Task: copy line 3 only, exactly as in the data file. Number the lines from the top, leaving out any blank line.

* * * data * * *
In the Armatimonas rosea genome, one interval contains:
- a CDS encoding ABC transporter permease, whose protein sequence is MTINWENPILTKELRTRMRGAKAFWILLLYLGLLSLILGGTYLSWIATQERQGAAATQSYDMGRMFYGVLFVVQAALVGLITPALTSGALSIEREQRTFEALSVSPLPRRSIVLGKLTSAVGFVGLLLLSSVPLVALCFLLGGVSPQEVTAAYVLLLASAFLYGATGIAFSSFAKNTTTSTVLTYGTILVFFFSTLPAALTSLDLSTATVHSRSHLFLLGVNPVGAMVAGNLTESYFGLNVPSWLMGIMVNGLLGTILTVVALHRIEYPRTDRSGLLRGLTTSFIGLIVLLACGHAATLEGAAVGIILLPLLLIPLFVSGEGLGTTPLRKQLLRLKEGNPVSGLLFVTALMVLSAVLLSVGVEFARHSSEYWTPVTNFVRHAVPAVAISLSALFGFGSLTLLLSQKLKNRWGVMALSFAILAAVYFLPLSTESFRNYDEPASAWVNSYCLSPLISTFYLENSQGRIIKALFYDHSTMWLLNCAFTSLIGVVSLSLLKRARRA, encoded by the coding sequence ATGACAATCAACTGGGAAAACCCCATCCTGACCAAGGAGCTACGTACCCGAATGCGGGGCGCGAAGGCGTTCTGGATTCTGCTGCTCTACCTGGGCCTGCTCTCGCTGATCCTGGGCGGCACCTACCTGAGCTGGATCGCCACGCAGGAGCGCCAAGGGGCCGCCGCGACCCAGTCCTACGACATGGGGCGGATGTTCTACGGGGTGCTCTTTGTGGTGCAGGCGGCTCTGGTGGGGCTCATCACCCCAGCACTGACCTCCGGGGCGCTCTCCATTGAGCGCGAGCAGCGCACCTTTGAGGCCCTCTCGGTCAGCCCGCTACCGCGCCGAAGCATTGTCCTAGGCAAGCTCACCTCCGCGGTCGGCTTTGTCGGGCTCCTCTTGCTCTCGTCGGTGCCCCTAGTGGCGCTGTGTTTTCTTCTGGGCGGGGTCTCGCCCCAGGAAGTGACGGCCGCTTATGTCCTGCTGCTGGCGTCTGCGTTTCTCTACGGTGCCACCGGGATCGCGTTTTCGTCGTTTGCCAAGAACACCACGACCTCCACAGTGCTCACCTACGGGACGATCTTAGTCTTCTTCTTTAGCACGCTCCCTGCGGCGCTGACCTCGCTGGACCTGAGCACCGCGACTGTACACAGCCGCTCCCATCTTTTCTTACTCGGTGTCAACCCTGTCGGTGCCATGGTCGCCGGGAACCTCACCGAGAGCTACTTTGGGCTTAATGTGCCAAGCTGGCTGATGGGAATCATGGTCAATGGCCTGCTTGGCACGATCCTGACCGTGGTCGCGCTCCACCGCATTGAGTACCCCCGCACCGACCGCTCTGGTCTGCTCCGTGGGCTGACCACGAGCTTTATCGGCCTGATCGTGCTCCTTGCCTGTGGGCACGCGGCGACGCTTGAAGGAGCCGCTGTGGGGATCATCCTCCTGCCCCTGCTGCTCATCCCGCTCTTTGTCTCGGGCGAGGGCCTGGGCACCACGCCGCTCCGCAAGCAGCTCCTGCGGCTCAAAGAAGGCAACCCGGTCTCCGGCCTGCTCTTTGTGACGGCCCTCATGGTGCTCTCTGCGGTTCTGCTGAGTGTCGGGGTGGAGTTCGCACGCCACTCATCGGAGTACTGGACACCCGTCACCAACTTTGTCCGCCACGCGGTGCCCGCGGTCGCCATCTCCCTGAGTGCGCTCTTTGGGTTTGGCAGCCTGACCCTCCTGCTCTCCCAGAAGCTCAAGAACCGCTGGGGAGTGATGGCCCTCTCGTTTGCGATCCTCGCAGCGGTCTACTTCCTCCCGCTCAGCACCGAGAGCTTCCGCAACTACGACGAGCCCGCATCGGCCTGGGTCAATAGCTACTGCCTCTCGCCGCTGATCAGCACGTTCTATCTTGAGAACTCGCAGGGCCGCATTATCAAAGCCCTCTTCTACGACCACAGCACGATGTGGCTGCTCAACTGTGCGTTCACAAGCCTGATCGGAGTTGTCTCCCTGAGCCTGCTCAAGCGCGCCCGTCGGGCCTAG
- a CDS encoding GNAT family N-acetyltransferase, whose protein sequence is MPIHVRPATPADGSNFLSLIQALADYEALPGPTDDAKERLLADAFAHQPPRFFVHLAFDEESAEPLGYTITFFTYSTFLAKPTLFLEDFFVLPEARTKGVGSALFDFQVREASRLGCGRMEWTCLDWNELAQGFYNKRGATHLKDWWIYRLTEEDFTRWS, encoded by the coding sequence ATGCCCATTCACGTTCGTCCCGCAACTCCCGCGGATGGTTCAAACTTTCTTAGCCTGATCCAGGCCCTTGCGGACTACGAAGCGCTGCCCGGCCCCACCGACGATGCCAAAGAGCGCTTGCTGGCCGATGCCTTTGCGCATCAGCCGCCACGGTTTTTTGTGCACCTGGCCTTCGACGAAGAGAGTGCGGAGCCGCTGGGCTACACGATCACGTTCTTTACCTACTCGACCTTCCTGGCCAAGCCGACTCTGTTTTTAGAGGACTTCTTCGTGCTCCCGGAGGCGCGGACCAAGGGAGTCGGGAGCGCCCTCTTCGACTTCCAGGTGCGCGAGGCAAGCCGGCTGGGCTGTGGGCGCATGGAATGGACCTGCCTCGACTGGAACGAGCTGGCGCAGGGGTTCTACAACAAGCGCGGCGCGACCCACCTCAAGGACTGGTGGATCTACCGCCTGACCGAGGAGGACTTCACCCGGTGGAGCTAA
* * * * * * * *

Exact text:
- a CDS encoding GNAT family N-acetyltransferase, whose protein sequence is MPIHVRPATPADGSNFLSLIQALADYEALPGPTDDAKERLLADAFAHQPPRFFVHLAFDEESAEPLGYTITFFTYSTFLAKPTLFLEDFFVLPEARTKGVGSALFDFQVREASRLGCGRMEWTCLDWNELAQGFYNKRGATHLKDWWIYRLTEEDFTRWS, encoded by the coding sequence ATGCCCATTCACGTTCGTCCCGCAACTCCCGCGGATGGTTCAAACTTTCTTAGCCTGATCCAGGCCCTTGCGGACTACGAAGCGCTGCCCGGCCCCACCGACGATGCCAAAGAGCGCTTGCTGGCCGATGCCTTTGCGCATCAGCCGCCACGGTTTTTTGTGCACCTGGCCTTCGACGAAGAGAGTGCGGAGCCGCTGGGCTACACGATCACGTTCTTTACCTACTCGACCTTCCTGGCCAAGCCGACTCTGTTTTTAGAGGACTTCTTCGTGCTCCCGGAGGCGCGGACCAAGGGAGTCGGGAGCGCCCTCTTCGACTTCCAGGTGCGCGAGGCAAGCCGGCTGGGCTGTGGGCGCATGGAATGGACCTGCCTCGACTGGAACGAGCTGGCGCAGGGGTTCTACAACAAGCGCGGCGCGACCCACCTCAAGGACTGGTGGATCTACCGCCTGACCGAGGAGGACTTCACCCGGTGGAGCTAA